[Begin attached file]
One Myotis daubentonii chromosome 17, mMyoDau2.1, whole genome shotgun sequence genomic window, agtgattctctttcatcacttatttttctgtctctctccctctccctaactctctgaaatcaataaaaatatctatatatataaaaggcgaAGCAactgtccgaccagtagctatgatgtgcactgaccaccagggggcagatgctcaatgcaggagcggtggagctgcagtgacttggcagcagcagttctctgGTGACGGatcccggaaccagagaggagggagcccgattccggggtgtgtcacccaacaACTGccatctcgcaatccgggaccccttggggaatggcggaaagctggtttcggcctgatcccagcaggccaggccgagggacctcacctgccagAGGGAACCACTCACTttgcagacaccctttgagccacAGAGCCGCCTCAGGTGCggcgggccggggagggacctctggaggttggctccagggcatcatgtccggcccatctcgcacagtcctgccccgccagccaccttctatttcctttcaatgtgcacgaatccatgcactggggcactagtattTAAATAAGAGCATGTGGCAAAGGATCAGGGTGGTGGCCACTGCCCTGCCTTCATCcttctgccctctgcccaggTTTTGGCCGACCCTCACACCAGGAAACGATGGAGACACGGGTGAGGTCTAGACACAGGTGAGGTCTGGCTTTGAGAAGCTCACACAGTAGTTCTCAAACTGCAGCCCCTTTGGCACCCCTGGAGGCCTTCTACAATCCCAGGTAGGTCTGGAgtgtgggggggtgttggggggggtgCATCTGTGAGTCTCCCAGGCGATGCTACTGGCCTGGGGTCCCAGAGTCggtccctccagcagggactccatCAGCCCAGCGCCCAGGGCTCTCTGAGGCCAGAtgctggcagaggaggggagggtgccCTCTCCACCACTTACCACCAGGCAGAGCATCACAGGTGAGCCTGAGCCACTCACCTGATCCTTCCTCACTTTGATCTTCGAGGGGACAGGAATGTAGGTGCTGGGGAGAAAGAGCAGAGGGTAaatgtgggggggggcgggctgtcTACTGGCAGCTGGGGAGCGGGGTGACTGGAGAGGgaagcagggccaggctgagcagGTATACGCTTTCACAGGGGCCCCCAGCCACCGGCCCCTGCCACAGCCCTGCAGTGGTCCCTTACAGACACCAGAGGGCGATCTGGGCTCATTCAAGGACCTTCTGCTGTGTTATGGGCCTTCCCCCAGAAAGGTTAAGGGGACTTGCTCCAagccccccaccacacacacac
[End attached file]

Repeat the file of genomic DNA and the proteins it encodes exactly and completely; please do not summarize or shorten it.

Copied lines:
One Myotis daubentonii chromosome 17, mMyoDau2.1, whole genome shotgun sequence genomic window, agtgattctctttcatcacttatttttctgtctctctccctctccctaactctctgaaatcaataaaaatatctatatatataaaaggcgaAGCAactgtccgaccagtagctatgatgtgcactgaccaccagggggcagatgctcaatgcaggagcggtggagctgcagtgacttggcagcagcagttctctgGTGACGGatcccggaaccagagaggagggagcccgattccggggtgtgtcacccaacaACTGccatctcgcaatccgggaccccttggggaatggcggaaagctggtttcggcctgatcccagcaggccaggccgagggacctcacctgccagAGGGAACCACTCACTttgcagacaccctttgagccacAGAGCCGCCTCAGGTGCggcgggccggggagggacctctggaggttggctccagggcatcatgtccggcccatctcgcacagtcctgccccgccagccaccttctatttcctttcaatgtgcacgaatccatgcactggggcactagtattTAAATAAGAGCATGTGGCAAAGGATCAGGGTGGTGGCCACTGCCCTGCCTTCATCcttctgccctctgcccaggTTTTGGCCGACCCTCACACCAGGAAACGATGGAGACACGGGTGAGGTCTAGACACAGGTGAGGTCTGGCTTTGAGAAGCTCACACAGTAGTTCTCAAACTGCAGCCCCTTTGGCACCCCTGGAGGCCTTCTACAATCCCAGGTAGGTCTGGAgtgtgggggggtgttggggggggtgCATCTGTGAGTCTCCCAGGCGATGCTACTGGCCTGGGGTCCCAGAGTCggtccctccagcagggactccatCAGCCCAGCGCCCAGGGCTCTCTGAGGCCAGAtgctggcagaggaggggagggtgccCTCTCCACCACTTACCACCAGGCAGAGCATCACAGGTGAGCCTGAGCCACTCACCTGATCCTTCCTCACTTTGATCTTCGAGGGGACAGGAATGTAGGTGCTGGGGAGAAAGAGCAGAGGGTAaatgtgggggggggcgggctgtcTACTGGCAGCTGGGGAGCGGGGTGACTGGAGAGGgaagcagggccaggctgagcagGTATACGCTTTCACAGGGGCCCCCAGCCACCGGCCCCTGCCACAGCCCTGCAGTGGTCCCTTACAGACACCAGAGGGCGATCTGGGCTCATTCAAGGACCTTCTGCTGTGTTATGGGCCTTCCCCCAGAAAGGTTAAGGGGACTTGCTCCAagccccccaccacacacacac